Process Theology!

How do we effectively process all the stuff that God does in our lives through events, people and circumstances?

Peter Baker | 20:09, Saturday, 28 January 2011

I don’t intend here to enter the debate concerning the limits of God’s Sovereignty and His openness to change in response to human self determination!  Is divine Omnipotence coercive or persuasive- maybe we can engage with that some other time!

My current purpose is more devotional. How do we effectively process all the stuff that God does in our lives through events, people and circumstances?  Many of us live at such a pace, that we don’t have the time, it seems, to celebrate our victories or mourn our losses. We climb the next hill of challenge, and tomorrow’s mountain of opportunity, before we have properly absorbed the lessons of yesterday, allowed the bruises to heal and the energy levels to be restored. 

We live in an outcomes based society where reflection is often presented as the enemy of production, where results are everything! Nothing must hold us back from moving forward, so we plant the flag on the next horizon, march towards it and invite people to join us!

This approach is psychologically damaging because the heart  (which in biblical understanding is the place where the intellectual, moral, volitional and emotional aspects of who we are converge) needs time to process the implications of what we have experienced and learned.

I need to reflect on what happened to me and why. I need to ask what the event has taught me about God, life, and faith, about my disposition, my weaknesses and strengths. I need to ask -  would I respond differently next time, and if so, how?

If I don’t engage meaningfully in such self reflection, I may end up neglecting to thank God for His goodness, repeating the mistakes of the past or failing to fully let go - where I need to - and move on.

More than that, if I don’t stop to think, digest, confess, I may simply take a whole bunch of unresolved issues into the next chapter of my life, with damaging consequences for me and the next group of people I meet on my journey.  What might have been a positive growth point becomes in this hurry and worry scenario just another event on a CV.

But in addition to poor psychology, it’s dodgy theology. Jesus models a life in which he consistently cultivated solitary places where he prayed. Often the gospel writers portray Jesus as deliberately getting away from the crowds to be alone with His Father.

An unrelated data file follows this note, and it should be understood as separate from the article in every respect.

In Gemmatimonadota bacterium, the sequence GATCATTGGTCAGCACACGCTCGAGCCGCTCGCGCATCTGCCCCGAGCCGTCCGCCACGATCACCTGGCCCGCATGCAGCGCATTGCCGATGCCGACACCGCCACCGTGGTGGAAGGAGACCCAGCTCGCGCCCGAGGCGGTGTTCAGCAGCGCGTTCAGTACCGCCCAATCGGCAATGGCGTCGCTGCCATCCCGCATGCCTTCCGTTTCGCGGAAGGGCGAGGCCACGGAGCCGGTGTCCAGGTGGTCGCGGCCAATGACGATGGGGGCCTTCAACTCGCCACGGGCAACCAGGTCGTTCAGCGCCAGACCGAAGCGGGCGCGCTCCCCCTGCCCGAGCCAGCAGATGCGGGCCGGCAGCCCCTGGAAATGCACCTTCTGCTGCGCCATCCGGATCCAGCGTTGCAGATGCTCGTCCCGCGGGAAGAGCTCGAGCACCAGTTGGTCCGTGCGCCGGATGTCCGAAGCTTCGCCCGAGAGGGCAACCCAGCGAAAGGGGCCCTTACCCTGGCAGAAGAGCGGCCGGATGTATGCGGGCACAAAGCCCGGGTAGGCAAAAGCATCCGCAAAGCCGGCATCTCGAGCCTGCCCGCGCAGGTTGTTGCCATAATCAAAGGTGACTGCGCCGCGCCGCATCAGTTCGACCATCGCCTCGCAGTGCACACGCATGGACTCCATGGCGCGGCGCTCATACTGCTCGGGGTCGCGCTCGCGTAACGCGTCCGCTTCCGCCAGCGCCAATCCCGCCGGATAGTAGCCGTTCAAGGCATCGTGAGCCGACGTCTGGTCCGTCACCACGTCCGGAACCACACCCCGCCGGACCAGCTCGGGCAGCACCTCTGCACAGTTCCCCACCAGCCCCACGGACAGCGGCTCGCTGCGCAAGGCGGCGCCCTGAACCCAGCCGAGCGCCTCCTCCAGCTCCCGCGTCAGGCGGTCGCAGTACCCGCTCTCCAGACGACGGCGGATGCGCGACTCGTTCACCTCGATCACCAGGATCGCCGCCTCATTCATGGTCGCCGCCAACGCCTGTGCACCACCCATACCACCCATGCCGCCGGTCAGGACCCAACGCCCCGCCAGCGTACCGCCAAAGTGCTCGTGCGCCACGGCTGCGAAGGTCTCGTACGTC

Such spiritual formation of the interior life is something which the Contemplative tradition of the Christian Church has been particularly good at encouraging.

The Activist tradition, inspired in part and among other things by the Protestant work ethic, has not helped us to develop the disciplines of the soul – meditation with the Word and prayer, confession of sinful patterns of behaviour, formation of character that is the product of substantial as opposed to superficial change. 

I have just walked through a particularly demanding month, for all sorts of reasons, both personal and professional. I’d be a fool to deny the cumulative impact at an emotional and physical level of the very different challenges I have faced, and continue to face.

The battery needs to be recharged and the tank refuelled at regular intervals. Part of that process involves an intentional commitment to have a good look inside. And yet to do that without the dangers of self absorption.

The aim in this sort of process theology is to stay focused on Christ. He is after all the source of my recovery, His Spirit the wind beneath my wings, His Word my meat and drink.
This is more than taking a day off or celebrating a Sabbath rest once a week; this is about inner change and lasting the distance.

I was struck by a statistic that referred to the fact that only 30% of Christian Leaders last. I’m going to blog about it next time ! But for now, stop and think… what part does burn out play in such a scenario ? And what might be different if we all, leaders too, learned to process our lives , as well as pace them more effectively?

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